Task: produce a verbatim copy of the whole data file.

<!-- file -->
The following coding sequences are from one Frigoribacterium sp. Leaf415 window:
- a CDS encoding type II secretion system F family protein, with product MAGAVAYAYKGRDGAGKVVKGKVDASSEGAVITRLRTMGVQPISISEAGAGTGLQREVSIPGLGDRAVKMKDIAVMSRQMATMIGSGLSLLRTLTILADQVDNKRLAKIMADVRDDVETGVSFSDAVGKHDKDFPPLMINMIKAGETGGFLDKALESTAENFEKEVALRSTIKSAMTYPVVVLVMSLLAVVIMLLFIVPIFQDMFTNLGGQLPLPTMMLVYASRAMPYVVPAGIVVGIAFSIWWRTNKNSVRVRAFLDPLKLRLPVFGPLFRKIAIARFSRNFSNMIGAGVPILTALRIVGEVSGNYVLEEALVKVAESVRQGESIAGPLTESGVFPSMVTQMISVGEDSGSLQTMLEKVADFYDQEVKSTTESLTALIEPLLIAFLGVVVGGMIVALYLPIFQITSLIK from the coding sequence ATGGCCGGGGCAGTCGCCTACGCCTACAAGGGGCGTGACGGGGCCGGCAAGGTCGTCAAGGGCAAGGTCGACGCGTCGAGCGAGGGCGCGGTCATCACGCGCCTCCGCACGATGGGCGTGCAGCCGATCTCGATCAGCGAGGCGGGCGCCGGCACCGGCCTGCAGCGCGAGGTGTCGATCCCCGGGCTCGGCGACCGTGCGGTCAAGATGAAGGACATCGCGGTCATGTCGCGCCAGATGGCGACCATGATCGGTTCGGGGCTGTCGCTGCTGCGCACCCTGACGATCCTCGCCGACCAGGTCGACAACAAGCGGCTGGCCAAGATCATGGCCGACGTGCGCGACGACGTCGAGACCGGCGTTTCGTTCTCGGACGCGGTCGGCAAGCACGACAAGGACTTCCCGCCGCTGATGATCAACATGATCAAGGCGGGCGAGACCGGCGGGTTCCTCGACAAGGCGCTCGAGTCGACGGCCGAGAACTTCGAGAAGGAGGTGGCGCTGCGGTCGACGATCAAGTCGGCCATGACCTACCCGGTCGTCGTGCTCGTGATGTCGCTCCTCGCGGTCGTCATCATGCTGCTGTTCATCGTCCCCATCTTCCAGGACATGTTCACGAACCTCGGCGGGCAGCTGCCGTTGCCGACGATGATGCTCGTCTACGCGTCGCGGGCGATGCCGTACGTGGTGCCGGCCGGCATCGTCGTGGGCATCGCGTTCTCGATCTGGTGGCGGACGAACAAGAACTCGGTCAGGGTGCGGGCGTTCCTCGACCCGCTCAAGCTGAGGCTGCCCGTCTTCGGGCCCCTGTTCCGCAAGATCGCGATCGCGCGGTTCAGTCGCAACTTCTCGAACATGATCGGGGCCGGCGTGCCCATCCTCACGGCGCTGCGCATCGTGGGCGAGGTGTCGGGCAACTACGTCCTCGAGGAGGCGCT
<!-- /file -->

The following coding sequences are from one Frigoribacterium sp. Leaf415 window:
- a CDS encoding type II secretion system F family protein, with product MAGAVAYAYKGRDGAGKVVKGKVDASSEGAVITRLRTMGVQPISISEAGAGTGLQREVSIPGLGDRAVKMKDIAVMSRQMATMIGSGLSLLRTLTILADQVDNKRLAKIMADVRDDVETGVSFSDAVGKHDKDFPPLMINMIKAGETGGFLDKALESTAENFEKEVALRSTIKSAMTYPVVVLVMSLLAVVIMLLFIVPIFQDMFTNLGGQLPLPTMMLVYASRAMPYVVPAGIVVGIAFSIWWRTNKNSVRVRAFLDPLKLRLPVFGPLFRKIAIARFSRNFSNMIGAGVPILTALRIVGEVSGNYVLEEALVKVAESVRQGESIAGPLTESGVFPSMVTQMISVGEDSGSLQTMLEKVADFYDQEVKSTTESLTALIEPLLIAFLGVVVGGMIVALYLPIFQITSLIK from the coding sequence ATGGCCGGGGCAGTCGCCTACGCCTACAAGGGGCGTGACGGGGCCGGCAAGGTCGTCAAGGGCAAGGTCGACGCGTCGAGCGAGGGCGCGGTCATCACGCGCCTCCGCACGATGGGCGTGCAGCCGATCTCGATCAGCGAGGCGGGCGCCGGCACCGGCCTGCAGCGCGAGGTGTCGATCCCCGGGCTCGGCGACCGTGCGGTCAAGATGAAGGACATCGCGGTCATGTCGCGCCAGATGGCGACCATGATCGGTTCGGGGCTGTCGCTGCTGCGCACCCTGACGATCCTCGCCGACCAGGTCGACAACAAGCGGCTGGCCAAGATCATGGCCGACGTGCGCGACGACGTCGAGACCGGCGTTTCGTTCTCGGACGCGGTCGGCAAGCACGACAAGGACTTCCCGCCGCTGATGATCAACATGATCAAGGCGGGCGAGACCGGCGGGTTCCTCGACAAGGCGCTCGAGTCGACGGCCGAGAACTTCGAGAAGGAGGTGGCGCTGCGGTCGACGATCAAGTCGGCCATGACCTACCCGGTCGTCGTGCTCGTGATGTCGCTCCTCGCGGTCGTCATCATGCTGCTGTTCATCGTCCCCATCTTCCAGGACATGTTCACGAACCTCGGCGGGCAGCTGCCGTTGCCGACGATGATGCTCGTCTACGCGTCGCGGGCGATGCCGTACGTGGTGCCGGCCGGCATCGTCGTGGGCATCGCGTTCTCGATCTGGTGGCGGACGAACAAGAACTCGGTCAGGGTGCGGGCGTTCCTCGACCCGCTCAAGCTGAGGCTGCCCGTCTTCGGGCCCCTGTTCCGCAAGATCGCGATCGCGCGGTTCAGTCGCAACTTCTCGAACATGATCGGGGCCGGCGTGCCCATCCTCACGGCGCTGCGCATCGTGGGCGAGGTGTCGGGCAACTACGTCCTCGAGGAGGCGCT